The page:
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 Date: -- (:) From: Alex Baretta Subject: Re: [Caml-list] Recursive lists
```Keith Wansbrough wrote:
>
> How could they do this?  It's just a list; there's nothing special
> about it, except that it has no end.

Lists can be recursive. This means that the list type models a set of
values which includes the cyclic lists. The ocaml type system allow both
for such values and for functions manipulating them, so it's perfectly
natural to expect the List module to treat cyclic lists correctly.
Besides, the cyclicity of a list is a perfectly decidable property by
virtue of the pumping lemma.

> You might be able to do it by keeping a list of all the nodes you've
> visited, and using physical equality to check if you have already
> visited a node.

Good point; however, we must keep a list of tails of visited nodes.
Physical equality of nodes is a necessary but insufficient condition for
recursiveness. On the other hand, if two nodes of the list have the same
tail, then we have proven that the list is cyclic.

> But it would be better to design a more appropriate
> data structure for your application, one for which such tricks are not
> needed.

There is no more appropriate data structure than a cyclic list to model
a possibily infinite (cyclic) sequence of input data. Have you ever seen
type schemas like the following:
# type 'a t = 'a -> 'a t;;
type 'a t = 'a -> 'a t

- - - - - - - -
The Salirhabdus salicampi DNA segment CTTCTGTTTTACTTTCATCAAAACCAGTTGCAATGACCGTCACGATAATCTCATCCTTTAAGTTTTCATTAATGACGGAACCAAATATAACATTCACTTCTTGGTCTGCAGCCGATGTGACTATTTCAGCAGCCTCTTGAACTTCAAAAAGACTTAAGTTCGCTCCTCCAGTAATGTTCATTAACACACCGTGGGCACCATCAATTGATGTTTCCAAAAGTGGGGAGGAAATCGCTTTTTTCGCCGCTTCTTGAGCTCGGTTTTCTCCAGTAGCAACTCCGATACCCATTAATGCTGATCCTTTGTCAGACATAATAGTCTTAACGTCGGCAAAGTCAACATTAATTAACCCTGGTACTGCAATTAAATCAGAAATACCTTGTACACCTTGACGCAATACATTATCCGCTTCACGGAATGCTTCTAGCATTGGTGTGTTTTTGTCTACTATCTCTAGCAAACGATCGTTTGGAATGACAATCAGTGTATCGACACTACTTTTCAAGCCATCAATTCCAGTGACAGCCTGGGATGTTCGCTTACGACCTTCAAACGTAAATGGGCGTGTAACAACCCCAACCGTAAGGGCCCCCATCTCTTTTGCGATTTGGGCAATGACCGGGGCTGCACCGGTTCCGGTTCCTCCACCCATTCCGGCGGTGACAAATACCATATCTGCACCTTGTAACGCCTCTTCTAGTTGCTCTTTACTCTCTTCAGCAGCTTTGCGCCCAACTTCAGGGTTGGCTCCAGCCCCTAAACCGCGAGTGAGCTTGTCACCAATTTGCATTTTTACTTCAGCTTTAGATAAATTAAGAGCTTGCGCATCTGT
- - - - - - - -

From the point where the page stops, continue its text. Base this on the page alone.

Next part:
This is a perfectly sensible use of recursive data structures: there is
no other way to model a type whose expanded representation is infinite.
type 'a t = 'a -> 'a -> 'a -> ...

> What are you trying to do?

We are modelling an optimization problem where a finite number of
requests must be served, as efficiently as possible, from a possibly
infinite set of instances of a finite number of classes of resources.
Each resource class is modelled by a list element. The cyclicity of the
resource list can be used to express no limits on the amount of
resources available. Yet, the optimization program must know better than
simply scan the list sequentially, or unsatisfiable constraint sets
cannot be identified in finite time.

Our algorithm works now, so we do not depend on the availability of
cyclic-list aware standard library. We are simply trying to point out
that the current List module is very naif about infinite lists. I would
like to start a discussion as to whether the List module ought to
correctly handle cyclic lists or not. I argue that since they are
legimitate citizens of the language, the standard library should handle
them correctly. We are willing to contribute our code, so that this
might not weigh on the Caml breeders.

Alex

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